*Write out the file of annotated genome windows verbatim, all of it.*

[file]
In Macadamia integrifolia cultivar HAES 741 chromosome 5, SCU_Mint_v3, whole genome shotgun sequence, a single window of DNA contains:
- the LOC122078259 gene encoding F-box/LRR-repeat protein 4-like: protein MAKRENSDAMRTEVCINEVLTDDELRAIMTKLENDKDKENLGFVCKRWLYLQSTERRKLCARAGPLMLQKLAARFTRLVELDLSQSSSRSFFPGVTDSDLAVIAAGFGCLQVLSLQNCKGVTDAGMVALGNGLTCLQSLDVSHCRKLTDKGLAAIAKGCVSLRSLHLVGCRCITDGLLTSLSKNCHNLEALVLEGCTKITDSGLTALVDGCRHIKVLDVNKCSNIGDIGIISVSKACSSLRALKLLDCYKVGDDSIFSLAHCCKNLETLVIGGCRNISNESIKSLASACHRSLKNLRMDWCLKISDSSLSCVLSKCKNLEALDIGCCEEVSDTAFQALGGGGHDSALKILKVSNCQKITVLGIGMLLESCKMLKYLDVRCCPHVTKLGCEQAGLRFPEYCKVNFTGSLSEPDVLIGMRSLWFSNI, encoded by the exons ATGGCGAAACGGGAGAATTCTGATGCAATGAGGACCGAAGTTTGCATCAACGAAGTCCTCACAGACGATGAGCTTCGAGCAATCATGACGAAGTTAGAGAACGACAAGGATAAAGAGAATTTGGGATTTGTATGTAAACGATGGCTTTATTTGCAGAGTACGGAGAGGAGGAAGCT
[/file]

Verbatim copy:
In Macadamia integrifolia cultivar HAES 741 chromosome 5, SCU_Mint_v3, whole genome shotgun sequence, a single window of DNA contains:
- the LOC122078259 gene encoding F-box/LRR-repeat protein 4-like: protein MAKRENSDAMRTEVCINEVLTDDELRAIMTKLENDKDKENLGFVCKRWLYLQSTERRKLCARAGPLMLQKLAARFTRLVELDLSQSSSRSFFPGVTDSDLAVIAAGFGCLQVLSLQNCKGVTDAGMVALGNGLTCLQSLDVSHCRKLTDKGLAAIAKGCVSLRSLHLVGCRCITDGLLTSLSKNCHNLEALVLEGCTKITDSGLTALVDGCRHIKVLDVNKCSNIGDIGIISVSKACSSLRALKLLDCYKVGDDSIFSLAHCCKNLETLVIGGCRNISNESIKSLASACHRSLKNLRMDWCLKISDSSLSCVLSKCKNLEALDIGCCEEVSDTAFQALGGGGHDSALKILKVSNCQKITVLGIGMLLESCKMLKYLDVRCCPHVTKLGCEQAGLRFPEYCKVNFTGSLSEPDVLIGMRSLWFSNI, encoded by the exons ATGGCGAAACGGGAGAATTCTGATGCAATGAGGACCGAAGTTTGCATCAACGAAGTCCTCACAGACGATGAGCTTCGAGCAATCATGACGAAGTTAGAGAACGACAAGGATAAAGAGAATTTGGGATTTGTATGTAAACGATGGCTTTATTTGCAGAGTACGGAGAGGAGGAAGCT